Sharks, employment opportunities, why Victor Harbor is the chosen site for a new tourism venture and environmental impacts were topics discussed at a community forum on Thursday, July 23.
The information night was in relation to a proposal by Oceanic Victor to provide a tourism experience at Granite Island.
Oceanic Victor's proposal includes providing visitors the chance to swim with a range of native fish including southern blue fin tuna, hand feeding fish from a viewing platform, viewing fish from an underwater observatory and managing the kiosk and penguin centre on the island.
The company is applying for a marine aquaculture lease, which would see the business attain a one-year pilot lease, allowing it to operate in waters off the island.
If the lease is approved, the proposal will progress to a development assessment and further community consultation will begin.
The proposal is currently undergoing an examination process through the Department of Environment, Water and Natural Resources (DEWNR), which owns the land at Granite Island.
DEWNR initiated the community meeting at the Victor Harbor Recreation Centre to gain community feedback.
Government agencies for tourism and planning, Primary Industries and Regions South Australia (PIRSA) and the Environmental Protection Authority (EPA) were also in attendance, along with Oceanic Victor director Mike Dyer and adviser Emma Forster.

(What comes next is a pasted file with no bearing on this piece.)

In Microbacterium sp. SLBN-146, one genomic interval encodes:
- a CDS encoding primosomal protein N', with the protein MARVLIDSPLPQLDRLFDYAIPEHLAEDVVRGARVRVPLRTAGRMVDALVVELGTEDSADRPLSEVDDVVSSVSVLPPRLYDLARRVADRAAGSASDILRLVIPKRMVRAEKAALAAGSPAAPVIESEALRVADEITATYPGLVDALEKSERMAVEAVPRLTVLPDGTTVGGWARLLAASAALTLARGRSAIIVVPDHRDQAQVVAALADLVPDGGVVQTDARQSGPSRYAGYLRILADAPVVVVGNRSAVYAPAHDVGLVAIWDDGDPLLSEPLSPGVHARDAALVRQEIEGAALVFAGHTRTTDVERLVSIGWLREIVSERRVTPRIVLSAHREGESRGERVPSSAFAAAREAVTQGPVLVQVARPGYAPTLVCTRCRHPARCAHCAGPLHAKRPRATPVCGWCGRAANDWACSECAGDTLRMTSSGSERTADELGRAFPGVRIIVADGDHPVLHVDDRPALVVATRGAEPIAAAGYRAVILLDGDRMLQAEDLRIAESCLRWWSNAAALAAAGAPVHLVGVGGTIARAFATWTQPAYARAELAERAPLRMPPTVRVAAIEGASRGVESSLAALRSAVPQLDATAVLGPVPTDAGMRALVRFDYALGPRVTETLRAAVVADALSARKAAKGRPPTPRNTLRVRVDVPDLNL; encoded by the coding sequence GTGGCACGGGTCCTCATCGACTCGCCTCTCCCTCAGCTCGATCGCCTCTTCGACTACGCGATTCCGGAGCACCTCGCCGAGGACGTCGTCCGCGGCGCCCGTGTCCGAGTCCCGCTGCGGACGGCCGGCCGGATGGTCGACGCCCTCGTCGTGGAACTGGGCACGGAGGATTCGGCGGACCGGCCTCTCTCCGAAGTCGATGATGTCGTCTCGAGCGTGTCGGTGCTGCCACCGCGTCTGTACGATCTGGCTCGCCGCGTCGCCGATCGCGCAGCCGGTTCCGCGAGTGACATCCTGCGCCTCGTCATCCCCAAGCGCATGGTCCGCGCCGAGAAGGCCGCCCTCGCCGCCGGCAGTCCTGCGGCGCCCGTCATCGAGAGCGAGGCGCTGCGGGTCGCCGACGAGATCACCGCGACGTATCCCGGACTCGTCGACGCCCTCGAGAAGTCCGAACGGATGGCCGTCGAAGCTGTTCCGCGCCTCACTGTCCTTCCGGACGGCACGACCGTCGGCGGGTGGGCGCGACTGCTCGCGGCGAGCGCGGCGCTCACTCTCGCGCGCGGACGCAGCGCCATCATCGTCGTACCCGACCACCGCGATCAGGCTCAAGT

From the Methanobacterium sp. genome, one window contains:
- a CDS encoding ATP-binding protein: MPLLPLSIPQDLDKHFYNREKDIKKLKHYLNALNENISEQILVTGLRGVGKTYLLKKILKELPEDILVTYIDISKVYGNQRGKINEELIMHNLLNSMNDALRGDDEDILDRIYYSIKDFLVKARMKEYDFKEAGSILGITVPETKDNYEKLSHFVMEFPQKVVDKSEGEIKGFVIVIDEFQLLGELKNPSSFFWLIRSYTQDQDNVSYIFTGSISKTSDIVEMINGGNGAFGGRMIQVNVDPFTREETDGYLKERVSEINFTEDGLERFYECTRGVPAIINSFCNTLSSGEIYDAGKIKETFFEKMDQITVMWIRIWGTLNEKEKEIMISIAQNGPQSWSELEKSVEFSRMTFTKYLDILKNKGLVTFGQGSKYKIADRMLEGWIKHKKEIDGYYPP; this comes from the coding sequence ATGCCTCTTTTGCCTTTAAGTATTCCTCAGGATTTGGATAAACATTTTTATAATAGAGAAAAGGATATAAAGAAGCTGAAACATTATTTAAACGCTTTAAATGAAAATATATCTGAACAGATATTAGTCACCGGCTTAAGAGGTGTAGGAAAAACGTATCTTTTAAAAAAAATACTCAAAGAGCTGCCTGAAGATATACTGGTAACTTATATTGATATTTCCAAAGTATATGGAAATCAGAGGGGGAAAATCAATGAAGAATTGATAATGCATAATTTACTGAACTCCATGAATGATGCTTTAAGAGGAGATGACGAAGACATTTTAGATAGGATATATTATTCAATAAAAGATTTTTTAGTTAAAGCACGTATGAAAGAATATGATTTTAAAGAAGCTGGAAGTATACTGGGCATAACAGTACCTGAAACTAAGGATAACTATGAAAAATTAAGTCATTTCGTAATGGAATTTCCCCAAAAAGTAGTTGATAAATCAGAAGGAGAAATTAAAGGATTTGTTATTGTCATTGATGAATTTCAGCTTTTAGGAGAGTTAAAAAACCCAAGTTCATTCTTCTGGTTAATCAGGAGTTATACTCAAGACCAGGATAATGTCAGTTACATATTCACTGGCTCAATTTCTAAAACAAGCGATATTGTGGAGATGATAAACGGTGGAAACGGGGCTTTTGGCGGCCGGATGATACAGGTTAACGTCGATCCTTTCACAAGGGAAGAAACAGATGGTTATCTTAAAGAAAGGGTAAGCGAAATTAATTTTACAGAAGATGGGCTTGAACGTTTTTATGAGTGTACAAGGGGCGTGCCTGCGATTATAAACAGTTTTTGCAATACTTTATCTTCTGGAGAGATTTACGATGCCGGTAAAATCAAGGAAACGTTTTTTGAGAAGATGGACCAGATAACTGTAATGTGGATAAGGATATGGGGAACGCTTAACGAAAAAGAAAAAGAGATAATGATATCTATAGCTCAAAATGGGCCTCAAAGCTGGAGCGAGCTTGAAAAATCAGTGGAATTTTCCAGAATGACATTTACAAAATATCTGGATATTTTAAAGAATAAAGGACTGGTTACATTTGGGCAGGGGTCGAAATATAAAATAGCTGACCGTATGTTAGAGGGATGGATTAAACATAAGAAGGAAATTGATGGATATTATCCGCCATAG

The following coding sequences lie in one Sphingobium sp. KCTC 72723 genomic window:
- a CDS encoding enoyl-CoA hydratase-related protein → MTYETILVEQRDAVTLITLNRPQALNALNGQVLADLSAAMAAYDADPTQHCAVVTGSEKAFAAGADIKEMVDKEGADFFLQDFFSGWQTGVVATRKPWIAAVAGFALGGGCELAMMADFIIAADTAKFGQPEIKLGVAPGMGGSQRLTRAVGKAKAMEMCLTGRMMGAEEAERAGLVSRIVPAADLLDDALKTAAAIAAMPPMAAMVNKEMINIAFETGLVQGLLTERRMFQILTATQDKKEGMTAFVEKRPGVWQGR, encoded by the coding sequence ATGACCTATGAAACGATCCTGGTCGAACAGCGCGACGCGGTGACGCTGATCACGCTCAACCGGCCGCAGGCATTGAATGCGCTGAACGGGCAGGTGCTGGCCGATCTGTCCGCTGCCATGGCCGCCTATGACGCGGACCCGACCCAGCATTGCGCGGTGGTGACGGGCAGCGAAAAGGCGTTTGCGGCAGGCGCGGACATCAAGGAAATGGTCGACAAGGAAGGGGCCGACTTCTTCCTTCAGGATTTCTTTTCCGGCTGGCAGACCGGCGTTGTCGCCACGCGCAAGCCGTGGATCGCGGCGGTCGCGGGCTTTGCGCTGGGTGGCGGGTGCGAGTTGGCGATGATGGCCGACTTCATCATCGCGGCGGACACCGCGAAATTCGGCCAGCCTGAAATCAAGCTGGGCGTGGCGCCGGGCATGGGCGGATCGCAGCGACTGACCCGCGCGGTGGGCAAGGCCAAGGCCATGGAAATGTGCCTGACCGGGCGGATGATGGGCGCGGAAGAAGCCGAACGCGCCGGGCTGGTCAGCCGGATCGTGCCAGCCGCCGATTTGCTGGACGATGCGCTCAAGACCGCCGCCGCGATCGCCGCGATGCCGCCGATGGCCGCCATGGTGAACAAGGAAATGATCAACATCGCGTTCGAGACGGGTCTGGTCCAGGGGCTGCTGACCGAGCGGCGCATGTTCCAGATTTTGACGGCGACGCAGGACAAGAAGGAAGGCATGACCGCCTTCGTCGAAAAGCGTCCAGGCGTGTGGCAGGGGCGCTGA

Questions were raised on why the underwater observatory would be moved from Port Lincoln to Victor Harbor.
Mr Dyer said the development will be more than a tourist attraction.
"Port Lincoln is more than six hours away from Adelaide or a plane trip, Victor Harbor is a one-hour drive, and we will have easier and greater access to schools in the metropolitan area," Mr Dyer said.
"It will be an educational tool as this is all about education; biodiversity, marine parks, and having the fishing community and tourism all work together.
"We think our proposal fits Granite Island and if the offshore facility is working it will flow to other businesses."
South Australian Tourism Commission's Shaun de Bruyn said the Port Lincoln example proves there will be a flow on effect for businesses in Victor Harbor.
"It was successful there and has the potential to enhance visitor appeal in Victor Harbor," Mr de Bruyn said.
"It makes people stay longer and our studies show that for every $160,000 spent a new job is created indirectly.
"We do not have exact numbers, but the potential benefit of this proposal is to create dozens of jobs."
Roscoe Shelton from DEWNR told attendees the proposal is currently going through the assessment phase.
“The night was about gathering the community’s views and it will all be part of the submission,” Mr Shelton said.
“The proposal has many facets as it involves so many government departments and they all have to approve it before it can go to cabinet.
“Oceanic Victor, council (City of Victor Harbor), DPTI, PIRSA, EPA and the community are all stakeholders in this and we are still at the early stages of this assessment process.”
The question and answer session provided the community an opportunity to find out what was happening and the impact the development would have on Granite Island and its surrounding waters.
The surfing, sailing and swimming community were most concerned the underwater observatory would attract sharks to the area.
PIRSA’s Dr Peter Lauer said “studies show sharks may be curious, but if there is no benefit from staying in the proximity of the cages they will move on.”